If you're searching for a land of milk and honey in the literal sense, a small business in northern Tasmania may appeal to your taste buds. It has fifty types of Tasmanian honey with free tastings, and milk in the form of gourmet quality ice cream. In a word - delicious.
Please note that The Honey Farm closed on June 30th 2020. When I last checked, their website said "the Chudleigh store will be opening again soon", but doesn't say when. I have left this page up as a record of what once existed ... and might exist again (maybe). Please check their website first if thinking of visiting.
It is known simply as The Honey Farm, and occupies a small shop on the main street of Chudleigh. This is a tiny village half way between Deloraine and Mole Creek, in what I think is one of the the most attractive rural areas in Tasmania.
On entering the place, you're confronted with a dazzling range of honeys and honey-related products, not to mention an alluring ice cream counter competing for attention. Probably the best place to start is with the tastings; for me they were the main attraction.
Each of the two main rooms feature well laid out sampling stations, where most of the 50 or more varieties of honey can be tasted without obligation. Each has a description of its origin, the plant or flower responsible for making it distinct, and in some cases its medicinal properties.
There are also tasting notes, similar to what you might expect when tasting wines or beers. I usually have trouble noticing much difference between wines of similar type, but at the Honey Farm I was surprised at how distinctively different most of the honeys are. Tasmania is known among keen honey eaters for its Leatherwood honey, but there are so many more excellent varieties on offer which are rarely seen or heard about outside Tasmania. Between my two visits I have probably tasted the majority of the Honey Farm's 50 varieties, and even my unskilled palate could find differences between most of them. All were delicious.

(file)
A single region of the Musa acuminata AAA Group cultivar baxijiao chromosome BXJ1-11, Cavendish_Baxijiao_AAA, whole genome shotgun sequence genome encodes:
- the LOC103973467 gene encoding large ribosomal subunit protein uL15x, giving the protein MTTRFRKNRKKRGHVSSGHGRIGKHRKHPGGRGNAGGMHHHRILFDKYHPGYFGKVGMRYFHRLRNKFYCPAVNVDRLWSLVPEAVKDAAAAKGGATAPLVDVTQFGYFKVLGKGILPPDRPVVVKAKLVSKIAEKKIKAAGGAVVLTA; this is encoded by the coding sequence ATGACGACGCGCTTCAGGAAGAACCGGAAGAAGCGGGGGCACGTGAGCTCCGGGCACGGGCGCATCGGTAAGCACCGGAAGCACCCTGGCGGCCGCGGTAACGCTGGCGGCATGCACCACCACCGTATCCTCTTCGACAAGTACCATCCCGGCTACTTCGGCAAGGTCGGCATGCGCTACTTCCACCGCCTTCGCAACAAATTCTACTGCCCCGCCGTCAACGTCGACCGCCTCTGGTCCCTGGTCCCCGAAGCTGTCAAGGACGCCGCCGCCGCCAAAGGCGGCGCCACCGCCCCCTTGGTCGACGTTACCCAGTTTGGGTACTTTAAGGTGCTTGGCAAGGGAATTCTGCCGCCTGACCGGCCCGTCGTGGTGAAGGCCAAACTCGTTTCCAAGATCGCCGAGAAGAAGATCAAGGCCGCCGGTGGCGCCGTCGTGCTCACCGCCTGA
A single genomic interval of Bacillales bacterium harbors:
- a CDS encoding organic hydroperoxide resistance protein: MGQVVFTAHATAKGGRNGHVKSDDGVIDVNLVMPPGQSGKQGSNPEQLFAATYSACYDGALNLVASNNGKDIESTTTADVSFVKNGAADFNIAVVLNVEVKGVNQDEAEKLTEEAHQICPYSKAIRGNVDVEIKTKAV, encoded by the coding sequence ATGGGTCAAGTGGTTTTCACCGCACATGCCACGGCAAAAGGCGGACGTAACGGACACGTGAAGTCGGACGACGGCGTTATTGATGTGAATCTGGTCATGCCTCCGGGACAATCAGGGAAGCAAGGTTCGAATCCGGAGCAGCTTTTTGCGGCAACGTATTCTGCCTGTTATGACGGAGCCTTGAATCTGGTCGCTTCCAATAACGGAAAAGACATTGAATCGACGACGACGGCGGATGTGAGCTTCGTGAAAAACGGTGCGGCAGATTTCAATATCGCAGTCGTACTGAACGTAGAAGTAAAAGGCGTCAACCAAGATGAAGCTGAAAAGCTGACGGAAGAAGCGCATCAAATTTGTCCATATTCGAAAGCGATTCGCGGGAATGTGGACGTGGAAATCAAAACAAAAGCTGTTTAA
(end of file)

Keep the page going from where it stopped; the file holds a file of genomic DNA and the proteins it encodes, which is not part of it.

The owners have done a good job of making the place interesting and educational too - it's as much a museum as a shop. Static and audio-visual displays tell all about bees and honey in Tasmania, and there's even a live glass-enclosed beehive to look at. While there, I noticed children keeping themselves amused while parents were occupied with tastings.
As you would expect, all the honeys (and numerous related products) can be purchased. They can also be posted home to anywhere that customs regulations allow, which seemed like a wonderful thing to do. Then I noticed the fine print - honey can be posted to anywhere in Australia, except Western Australia, which is where I was about to return to. If you're from overseas, it would be worth checking beforehand what foods you can send or bring home ... in case you are tempted.
To console myself for not being able to take honey home, I treated myself to a truly delightful ice cream cone. There were many flavours to choose from, including various honeys - I forget what I had, but the ice cream alone would be worth stopping here for.
For me, one of the joys of traveling is sampling good quality local foods which are different from what I normally eat at home. For anyone who enjoys honey, Tasmania has some fantastic varieties on offer, and the Honey Farm at Chudleigh has the biggest range you'll find in one place anywhere. It's on my list for my next Tasmanian holiday, preferably early in the trip so I can buy some to enjoy on the rest of the journey.
As mentioned before, the Honey farm closed in 2020 but might be reopening - check their website.
The Honey Farm